This One’s for the Girls

Parks and Recreation gave us so many great TV moments, and Galentine’s Day (aka February 13, when we celebrate the great women in our lives) is one of the best.

Although I can’t be brunching with my favorite ladies today, it’s a great excuse to share some of my favorite female non-romantic bookish relationships. My criteria: all members of the relationship have to be well-developed characters with their own stories and motivations (ie, no friends who basically be taken out of the story without it affecting the plot to much). In no particular order:

code-name-verityMaddie and Julie from Code Name Verity by Elizabeth Wein
The most powerful story of friendship and sacrifice in YA. Or literature. COME AT ME.

The Penderwicks sisters from The Penderwicks series by Jeanne Birdsall
The Penderwicks girls are smart and thoughtful and supportive. Part of why I love this series is just getting to spend time with all of them.

Hermione and Polly from Exit, Pursued by a Bear by E.K. Johnston
Even in the truly worst of experiences, Hermione and Polly’s supportive friendship shines through. I don’t have the upper body strength to be part of their cheerleading team, but I would totally hang out with them after practice.

Nikki and Maya from This Side of Home by Renée Watson
Genuine and thoughtful look at two twin sisters who are growing up and growing apart, but always have each other’s backs.

Mary, Scarlett, Tansey, and Emer from A Greyhound of a Girl by Roddy Doyle
Touching story about a girl, a mother, a grandmother, and a great-grandmother as they deal with life and death.

Elizabeth and Christina from Feeling Sorry for Celia by Jaclyn Moriarty
This was one of my favorites as a teen reader. I love how Elizabeth and Christina get to be friends through their schools’ pen pal program. Great story showing how friendships can evolve over time.

Other suggestions for great Galentine’s Day reads? Share them in the comments!

Friday Fifteen

Happy Friday, everybody! We’re digging out of a snowstorm here in the Boston area, which means all I want to do this weekend is curl up with a lot of books and baked goods. (Gotta get a run in there, too.) In the meantime, let’s kick things off with a couple of book reviews in fifteen words or fewer.

Where the Mountain Meets the Moon by Grace Lin
A beautiful story about family and kindness and the power of stories.

The Emperor of All Maladies: A Biography of Cancer by Siddhartha Mukherjee
Epic and engaging look at the history of cancer. Literally cried at some parts.

If You Come Softly by Jacqueline Woodson
Whether it’s poetry or books for adults or YA, Woodson more than delivers.

Links Galore

The links I’ve been saving for a snowy day:

Friday Fifteen

Happy Friday, guys! My week has mostly been sneezing and hacking and staring out the window like a recluse in a Victorian novel. But I’ve also gotten a little reading in, so let’s kick the weekend off with my fifteen-word-max reviews.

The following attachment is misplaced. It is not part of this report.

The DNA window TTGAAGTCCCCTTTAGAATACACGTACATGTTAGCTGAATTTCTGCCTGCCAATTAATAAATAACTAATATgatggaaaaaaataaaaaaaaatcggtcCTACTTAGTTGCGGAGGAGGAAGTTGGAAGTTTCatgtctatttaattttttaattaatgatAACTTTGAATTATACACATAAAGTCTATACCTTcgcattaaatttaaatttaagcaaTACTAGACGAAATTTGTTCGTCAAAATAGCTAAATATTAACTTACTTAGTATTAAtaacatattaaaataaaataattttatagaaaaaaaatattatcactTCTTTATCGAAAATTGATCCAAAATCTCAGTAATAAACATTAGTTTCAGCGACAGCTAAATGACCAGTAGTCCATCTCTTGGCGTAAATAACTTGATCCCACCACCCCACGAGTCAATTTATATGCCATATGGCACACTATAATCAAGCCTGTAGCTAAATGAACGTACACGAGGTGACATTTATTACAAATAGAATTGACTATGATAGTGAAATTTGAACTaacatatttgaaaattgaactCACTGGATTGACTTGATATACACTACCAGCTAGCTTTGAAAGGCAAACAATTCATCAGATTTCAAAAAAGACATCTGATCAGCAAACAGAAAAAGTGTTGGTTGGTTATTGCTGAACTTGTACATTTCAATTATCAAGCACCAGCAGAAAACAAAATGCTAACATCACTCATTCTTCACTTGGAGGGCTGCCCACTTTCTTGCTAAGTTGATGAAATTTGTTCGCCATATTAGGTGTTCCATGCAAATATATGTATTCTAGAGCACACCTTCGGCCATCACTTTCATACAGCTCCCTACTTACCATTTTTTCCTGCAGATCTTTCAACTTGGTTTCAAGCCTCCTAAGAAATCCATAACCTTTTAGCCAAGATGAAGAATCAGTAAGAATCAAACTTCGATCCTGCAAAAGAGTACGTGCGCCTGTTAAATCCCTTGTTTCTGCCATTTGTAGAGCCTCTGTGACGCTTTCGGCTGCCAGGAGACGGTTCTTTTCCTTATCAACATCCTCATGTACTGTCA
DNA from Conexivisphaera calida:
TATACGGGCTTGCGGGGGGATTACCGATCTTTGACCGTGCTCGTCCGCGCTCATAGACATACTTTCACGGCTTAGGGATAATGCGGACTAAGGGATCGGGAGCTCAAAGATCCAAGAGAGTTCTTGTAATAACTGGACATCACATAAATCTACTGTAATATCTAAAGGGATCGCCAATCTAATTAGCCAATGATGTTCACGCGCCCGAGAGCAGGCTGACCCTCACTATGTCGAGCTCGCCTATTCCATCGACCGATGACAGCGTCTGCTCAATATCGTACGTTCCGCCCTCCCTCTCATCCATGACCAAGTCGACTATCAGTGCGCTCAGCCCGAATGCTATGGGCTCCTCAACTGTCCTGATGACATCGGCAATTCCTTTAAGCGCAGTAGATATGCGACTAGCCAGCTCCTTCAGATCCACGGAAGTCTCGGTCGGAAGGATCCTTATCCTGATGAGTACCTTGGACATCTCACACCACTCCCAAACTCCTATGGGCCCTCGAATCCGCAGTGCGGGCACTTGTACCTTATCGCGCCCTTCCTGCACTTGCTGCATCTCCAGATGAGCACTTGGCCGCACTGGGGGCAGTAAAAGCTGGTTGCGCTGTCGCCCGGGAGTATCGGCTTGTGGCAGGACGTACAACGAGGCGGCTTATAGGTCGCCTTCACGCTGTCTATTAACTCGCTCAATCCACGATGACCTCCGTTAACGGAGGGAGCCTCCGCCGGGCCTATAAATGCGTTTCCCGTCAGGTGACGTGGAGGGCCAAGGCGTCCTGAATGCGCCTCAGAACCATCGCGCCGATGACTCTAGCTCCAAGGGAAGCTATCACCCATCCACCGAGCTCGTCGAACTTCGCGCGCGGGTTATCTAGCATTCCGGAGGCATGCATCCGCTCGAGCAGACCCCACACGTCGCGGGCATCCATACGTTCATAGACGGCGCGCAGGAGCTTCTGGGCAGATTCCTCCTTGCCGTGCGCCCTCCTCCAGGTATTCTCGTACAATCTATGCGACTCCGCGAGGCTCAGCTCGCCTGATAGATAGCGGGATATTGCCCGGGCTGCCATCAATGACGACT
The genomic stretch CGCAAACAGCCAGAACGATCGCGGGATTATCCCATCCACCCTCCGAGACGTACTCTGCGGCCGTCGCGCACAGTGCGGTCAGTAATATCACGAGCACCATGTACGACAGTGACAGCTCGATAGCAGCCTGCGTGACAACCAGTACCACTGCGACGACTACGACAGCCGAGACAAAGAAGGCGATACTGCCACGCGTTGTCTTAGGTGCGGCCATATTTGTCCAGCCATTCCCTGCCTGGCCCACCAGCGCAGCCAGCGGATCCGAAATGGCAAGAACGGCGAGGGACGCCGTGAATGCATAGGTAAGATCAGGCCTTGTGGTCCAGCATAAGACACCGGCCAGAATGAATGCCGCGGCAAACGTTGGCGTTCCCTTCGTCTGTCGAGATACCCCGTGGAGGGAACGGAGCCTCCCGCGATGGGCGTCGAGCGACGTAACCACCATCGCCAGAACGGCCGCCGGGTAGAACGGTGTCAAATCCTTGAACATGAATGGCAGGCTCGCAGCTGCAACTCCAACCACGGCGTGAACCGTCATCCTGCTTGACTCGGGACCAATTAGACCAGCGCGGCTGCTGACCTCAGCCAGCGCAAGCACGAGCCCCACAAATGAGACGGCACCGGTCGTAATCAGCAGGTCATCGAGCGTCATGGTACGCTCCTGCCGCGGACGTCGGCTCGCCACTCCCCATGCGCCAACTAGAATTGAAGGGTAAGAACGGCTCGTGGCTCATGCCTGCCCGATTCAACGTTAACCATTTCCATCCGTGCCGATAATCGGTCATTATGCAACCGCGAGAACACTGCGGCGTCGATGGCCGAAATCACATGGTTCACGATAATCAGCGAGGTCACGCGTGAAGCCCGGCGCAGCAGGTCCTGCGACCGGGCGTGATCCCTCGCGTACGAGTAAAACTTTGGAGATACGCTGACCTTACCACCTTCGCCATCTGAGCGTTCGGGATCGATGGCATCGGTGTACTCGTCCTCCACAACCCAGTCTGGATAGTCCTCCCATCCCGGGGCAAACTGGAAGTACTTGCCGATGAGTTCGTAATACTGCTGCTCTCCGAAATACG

Call the Midwife by Jennifer Worth
I already loved the show; now I love the book, which features more obstetrics.

The Penderwicks in Spring by Jeanne Birdsall
I love the Penderwicks more and more with each book. Batty is a joy.

Links Galore

Lots of links I’ve been saving:

Annie’s Non-Scientific List of Best of 2016 Books That Were Probably Not Published in 2016 but Are Best for Other Reasons

I don’t read a lot of “best books of the year” lists. Most of the time, I’m catching up on books that were published prior to this year, and ‘best of’ is so subjective anyway. The best book for you might be one that’s about a particular topic that you read at a particular time. Maybe it’s not the best crafted or the most popular, but it’s the best book for you in that moment, and that should be celebrated, too.

With that in mind, here are some of my best books that I read in 2016–with some very specific categories.

Best Audiobook to Listen to on a Road Trip That Lasts 3.5 More Hours Than You Think It Will: Yes Please by Amy Poehler
Trust me. Amy and her friends are here to help.

Best Book for Making You Want to Scrape Your Emotions out with an Ice Cream Scoop: Out of Darkness by Ashley Hope Pérez
I’m still obsessed with this book. A tough read but so powerful.

Best Picture Book for Making You Wish You Were a Toddler Again: Dinosaur vs. Bedtime by Bob Shea
This book is adorable and hilarious and I don’t know why I can’t read it every night as an adult person.

Best Book for Helping You Put Things in Perspective: Life Without Envy: Ego Management for Creative People by Camille DeAngelis
I read this one immediately after buying it, which is rare for me. Get on this, fellow artists. (Also this one actually came out in 2016 so mwahaha, nailed it!)

Best Book for Making You Want to Run Everywhere: 26.2 Miles to Boston: A Journey into the Heart of the Boston Marathon by Michael Connelly
I never considered myself a sporty person but now I’m reading all these running books and having major feels.

Best Book for Making You Want to Spend a Summer in Maine: The Penderwicks at Point Mouette by Jeanne Birdsall
How does Birdsall craft stories that are so gentle and yet so real?

Best Book for Feeling Like Melina Marchetta Writes Specifically with You in Mind: The Piper’s Son by Melina Marchetta
Damnit, Marchetta, how are you so good?! Why do you want me to cry and have feelings?!

What’s on your specifically categorized ‘best of 2016 (or maybe not 2016)’ list? Share in the comments!

Friday Fifteen

Happy Friday, guys! It’s been a little while since I’ve posted a Friday Fifteen, partly because November was a dumpster fire and partly because I was in a reading and writing slump (mostly related to the general dumpster fire-ness).

ReadingYes Please by Amy Poehler
Fresh and funny and honest; I want to be friends with Amy and her friends.

Writing: …I know what to do if there’s a fire or earthquake or killer bee attack.
New MC is prepared for anything.